Salutogenic Design

Salutogenic design is an evidence-based design strategy focused on enhancing human health and wellness. The way sustainable design looks at how a building impacts the outside environment, salutogenic design looks at how a building impacts its inhabitants: one looks outside, the other looks inside, but both strive to create healthy environments.

Improve stress recovery rates

Lower blood pressure

Lower cortisol (stress) levels

Improve cognitive functions and mental clarity

Increase learning rates

Induce calm

Decrease violence and criminal activity

Elevate moods

Increase productivity

Decrease anxiety

Enhance mental stamina and focus

Speed up illness recovery time

Stephanie Brick, WELL AP (#0000000823), is an expert on salutogenic design strategies and implementation. Ms. Brick is a pioneer of interdisciplinary, collaborative efforts to improve employee wellness through design for positive, large-scale impacts. She has blazed the trail for salutogenic design strategies with innovative, data-driven design solutions to improve office wayfinding, productivity, accessibility, branding/identity, and mental/physical health.

As an accomplished public speaker, Ms. Brick has lectured on salutogenic design at all scales of platforms, from introductory office trainings to broadcast forums. She has led multiple groundbreaking pilots, co-authored new building design standards, and is helping shift public-sector cultural awareness of facility impact on workforce wellbeing.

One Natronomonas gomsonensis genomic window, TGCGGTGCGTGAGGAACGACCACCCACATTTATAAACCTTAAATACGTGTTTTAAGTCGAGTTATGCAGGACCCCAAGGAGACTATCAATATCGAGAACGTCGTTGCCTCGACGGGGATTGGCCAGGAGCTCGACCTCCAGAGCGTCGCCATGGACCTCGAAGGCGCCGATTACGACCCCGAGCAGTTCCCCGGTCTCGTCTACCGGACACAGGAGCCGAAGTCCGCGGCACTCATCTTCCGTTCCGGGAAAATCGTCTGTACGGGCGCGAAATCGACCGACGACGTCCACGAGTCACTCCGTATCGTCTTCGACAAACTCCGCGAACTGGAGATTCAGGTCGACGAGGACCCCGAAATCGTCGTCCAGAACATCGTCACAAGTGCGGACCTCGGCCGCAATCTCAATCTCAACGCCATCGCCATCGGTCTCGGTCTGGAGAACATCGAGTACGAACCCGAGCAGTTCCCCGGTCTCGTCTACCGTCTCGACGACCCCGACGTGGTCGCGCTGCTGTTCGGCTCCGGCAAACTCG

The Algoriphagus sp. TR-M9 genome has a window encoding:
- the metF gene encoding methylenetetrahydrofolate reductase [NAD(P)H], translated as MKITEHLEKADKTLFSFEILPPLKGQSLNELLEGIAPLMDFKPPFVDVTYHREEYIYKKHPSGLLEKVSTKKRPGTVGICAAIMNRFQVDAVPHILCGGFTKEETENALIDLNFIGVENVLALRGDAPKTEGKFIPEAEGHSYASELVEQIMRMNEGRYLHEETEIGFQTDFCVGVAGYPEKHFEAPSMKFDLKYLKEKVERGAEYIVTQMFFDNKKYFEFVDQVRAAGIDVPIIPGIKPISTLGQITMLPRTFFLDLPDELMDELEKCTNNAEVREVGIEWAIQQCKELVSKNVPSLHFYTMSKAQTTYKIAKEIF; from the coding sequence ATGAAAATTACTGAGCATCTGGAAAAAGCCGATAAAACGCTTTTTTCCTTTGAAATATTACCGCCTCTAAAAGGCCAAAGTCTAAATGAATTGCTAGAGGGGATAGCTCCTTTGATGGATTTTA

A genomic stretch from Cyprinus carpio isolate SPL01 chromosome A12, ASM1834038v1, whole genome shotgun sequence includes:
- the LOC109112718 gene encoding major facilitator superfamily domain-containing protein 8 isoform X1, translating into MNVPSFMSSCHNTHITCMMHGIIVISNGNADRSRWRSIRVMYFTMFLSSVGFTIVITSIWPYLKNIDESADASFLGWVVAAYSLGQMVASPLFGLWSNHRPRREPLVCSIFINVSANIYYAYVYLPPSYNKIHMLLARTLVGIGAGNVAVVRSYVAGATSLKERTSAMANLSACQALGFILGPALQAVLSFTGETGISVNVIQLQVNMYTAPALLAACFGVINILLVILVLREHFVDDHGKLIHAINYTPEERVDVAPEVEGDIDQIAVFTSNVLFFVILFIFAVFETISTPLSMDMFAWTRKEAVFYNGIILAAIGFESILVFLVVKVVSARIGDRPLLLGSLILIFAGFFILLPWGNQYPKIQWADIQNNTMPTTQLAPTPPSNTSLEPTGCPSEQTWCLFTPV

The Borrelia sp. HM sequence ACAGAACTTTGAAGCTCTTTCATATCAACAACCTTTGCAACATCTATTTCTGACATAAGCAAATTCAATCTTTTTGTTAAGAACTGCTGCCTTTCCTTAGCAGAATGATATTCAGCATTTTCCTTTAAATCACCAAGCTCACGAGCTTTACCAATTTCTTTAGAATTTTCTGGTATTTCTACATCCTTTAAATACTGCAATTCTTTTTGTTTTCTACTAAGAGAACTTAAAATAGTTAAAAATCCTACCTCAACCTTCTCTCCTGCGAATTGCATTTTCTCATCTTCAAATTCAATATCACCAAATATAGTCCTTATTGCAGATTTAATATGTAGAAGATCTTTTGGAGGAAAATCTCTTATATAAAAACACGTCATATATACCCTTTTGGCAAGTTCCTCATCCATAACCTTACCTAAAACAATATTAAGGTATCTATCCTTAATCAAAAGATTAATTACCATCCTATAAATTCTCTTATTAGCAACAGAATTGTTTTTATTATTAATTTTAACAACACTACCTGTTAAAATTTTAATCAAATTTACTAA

For more information on salutogenic design, the following resources are recommended:

- The Washington Post: Salutogenic Design

- The Academy of Neuroscience for Architecture (ANFA)

- The Economics of Biophilia

- WELL Building Standard - notably, the "Background" section of each "Concept" tab/chapter

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Website designed, developed, and maintained by Stephanie Brick Design.

Salutogenic (pronounced "sah-loo-toe-jen-ick") design is at the intersection of architecture, psychology, and neuroscience. The phrase itself is derived from the medical term salutogenesis, which focuses on factors that support health and wellbeing rather than factors that cause disease. One of the leading strategies of implementing salutogenic design is through biophilic design, or designs that relate to nature.

Decades of scientific and medical research have demonstrated the profound effects of the built environment on human's psychology and physiology. Leveraging this research, salutogenic and biophilic design strategies have been proven to:

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